Few people would mourn a snail

He was a daily constant, a familiar
friend. The last known snail of his kind,
the final Achatinella apexfulva.

It is said that everyone dies alone,
but that was doubly true for George, alone
at the end both in his cage and in the world.

(From The Last of Its Kind)

Can you die of a broken heart?

Researchers have looked at what goes on in the brain,
and for lovers and addicts it’s exactly the same.

Those who are newly in love
experience joy in their minds from a dopamine flood.

And it’s this same pattern that goes on in the brain
as that which occurs when you’re hooked on cocaine.

So in the first throes of passion you’re literally addicted to love,
and that’s probably why those feelings all hurt so much.

(From Can you die of a broken heart? Submitted by Ben Mellor)

Let’s Bubble Up to the Surface and Smell the Numbers

now when things went south for you…
and the value has obviously increased…
that’s my question where’s the damage…

assume that everything went horribly wrong…
what’s your damage assume your damage…

you can’t just roll on and on…
let’s make the motions…
let’s start pushing this…

a healthy lawyer-to-lawyer relationship…
give me whatever you got…
to me it sounds a little skeptical…

so what I’m thinking is…
maybe what I can do is…
something like that could even…
if I have to hire somebody like that I just might…

you got burned on this one but life moves on my friend…
I think we need to take care of all the…
and then you and I will sit down and…

bubble up to the surface, smell the numbers…
get all our ducks in a row…
stop the hemorrhaging…

this is my stop I’m getting off…
call my girl…
we’ll get your gravy back…

(A cellphone conversation overheard on the Long Island Rail Road. Submitted by Derek Owens)

One of my hermits is moulting

What should I do?
Nothing. Moulters already
have to suffer from stress.
Disturbing them will make it worse.
Place a cave over them
to provide darkness.
Most will harden.

How do I distinguish a dead hermit?
Look for a claw in the shell.
The eyes should be hollow
and translucent.
The eyes of dead hermits
are dark in colour, just like
when they were alive.

How long should I wait?
You are better digging
up a dead hermit
three months later
than stressing one to death
that was alive and could
have surfaced on its own.

Why is my hermit being lethargic?
This is normal behaviour.
Offer protein and calcium.
There is not much else you can do.
Sometimes they experience
difficulty shedding
so they give up and drop.

(From Hermit Crab Paradise, April 2016. Submitted by Linda Goulden)

I’m afraid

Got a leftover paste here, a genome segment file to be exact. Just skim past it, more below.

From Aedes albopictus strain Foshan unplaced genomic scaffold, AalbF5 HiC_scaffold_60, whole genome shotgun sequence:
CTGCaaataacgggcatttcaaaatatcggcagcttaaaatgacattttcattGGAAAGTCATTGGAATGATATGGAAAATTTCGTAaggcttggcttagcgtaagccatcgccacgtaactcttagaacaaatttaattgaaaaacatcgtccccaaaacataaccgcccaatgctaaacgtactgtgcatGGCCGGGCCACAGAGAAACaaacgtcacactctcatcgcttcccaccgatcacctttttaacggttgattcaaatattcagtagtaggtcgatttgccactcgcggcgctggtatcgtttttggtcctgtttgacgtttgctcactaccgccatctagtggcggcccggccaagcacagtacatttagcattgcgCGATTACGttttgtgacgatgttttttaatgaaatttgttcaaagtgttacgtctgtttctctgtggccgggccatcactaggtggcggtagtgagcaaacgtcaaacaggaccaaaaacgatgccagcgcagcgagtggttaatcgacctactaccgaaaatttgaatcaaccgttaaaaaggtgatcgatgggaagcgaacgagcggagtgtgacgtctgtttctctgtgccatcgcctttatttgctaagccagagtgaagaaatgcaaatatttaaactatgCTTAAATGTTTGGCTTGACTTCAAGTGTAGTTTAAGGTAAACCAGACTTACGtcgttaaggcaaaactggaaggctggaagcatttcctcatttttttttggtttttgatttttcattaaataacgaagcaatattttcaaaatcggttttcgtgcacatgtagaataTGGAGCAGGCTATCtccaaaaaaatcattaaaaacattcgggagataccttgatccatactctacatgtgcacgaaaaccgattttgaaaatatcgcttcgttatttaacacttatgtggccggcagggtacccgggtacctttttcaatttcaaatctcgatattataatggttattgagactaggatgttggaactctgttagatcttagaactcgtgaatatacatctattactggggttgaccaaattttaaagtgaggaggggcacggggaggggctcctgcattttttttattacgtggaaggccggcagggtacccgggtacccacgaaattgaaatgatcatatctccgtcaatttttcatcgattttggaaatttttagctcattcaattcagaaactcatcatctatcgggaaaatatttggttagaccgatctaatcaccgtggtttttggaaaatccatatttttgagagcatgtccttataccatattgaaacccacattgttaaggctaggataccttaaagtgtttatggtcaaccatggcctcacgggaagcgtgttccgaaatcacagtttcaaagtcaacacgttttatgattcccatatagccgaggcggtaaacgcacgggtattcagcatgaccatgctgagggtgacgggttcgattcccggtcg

I’m afraid of oncoming trains and that feeling
right before a train approaches and the wind is all around you,
when you have no choice but to submit to the surge.

I’m afraid of death, but not like normal death.
I died in a dream and floated above myself
as an amorphous gas. It was strange and terrifying.

I’m afraid of heights, when you are forced
to see just how big everything is around you
and how little it all has to do with you.

I’m afraid that I can only give love to people
I know will hurt me. If the right kind of love
came into my life, I wonder if I’d be able to accept it.

I’m afraid that if I told someone that I love them,
they would think it was stupid — like the Valentines’ card
that just gets thrown away. I don’t want to be thrown away.

I’m afraid I wasn’t good enough for him, and that’s why
he didn’t love me anymore. Years of him telling me
that wasn’t the case haven’t put to rest this nagging idea.

I’m afraid of owning things, other than clothes.
The things you let into your life break or break you.
I’m still learning how to live with the things that are broken.

I’m afraid I attach too much self-worth to what other people
think of me. I hate that I always expect him not to call
and am surprised when he does.

I’m afraid I only see the worst in people
or that I expect too much out of them.
This is a metaphor for expecting too much of myself.

I’m afraid that my father and I will never get to a point
where being around him doesn’t make me want to cry
both for no reason and for every reason.

I’m afraid I can’t stop secretly wanting his approval,
no matter how much he hurts me.
I’m afraid this is a cliché.

I’m afraid that everything inside of me is unoriginal,
not worthy of saying out loud. Sometimes I don’t open my mouth
because I’m worried about what will come out if I do.

I’m afraid that I spend so much time trying to do
something that I’ll feel proud of when I’m older
that I forget to be happy right now, in the moment.

I’m afraid that my worry’s not worthy of sharing,
so when people ask me how I am, I say “fine”.
I wouldn’t be able to tell them what’s wrong.

I’m afraid that when people read this they’ll think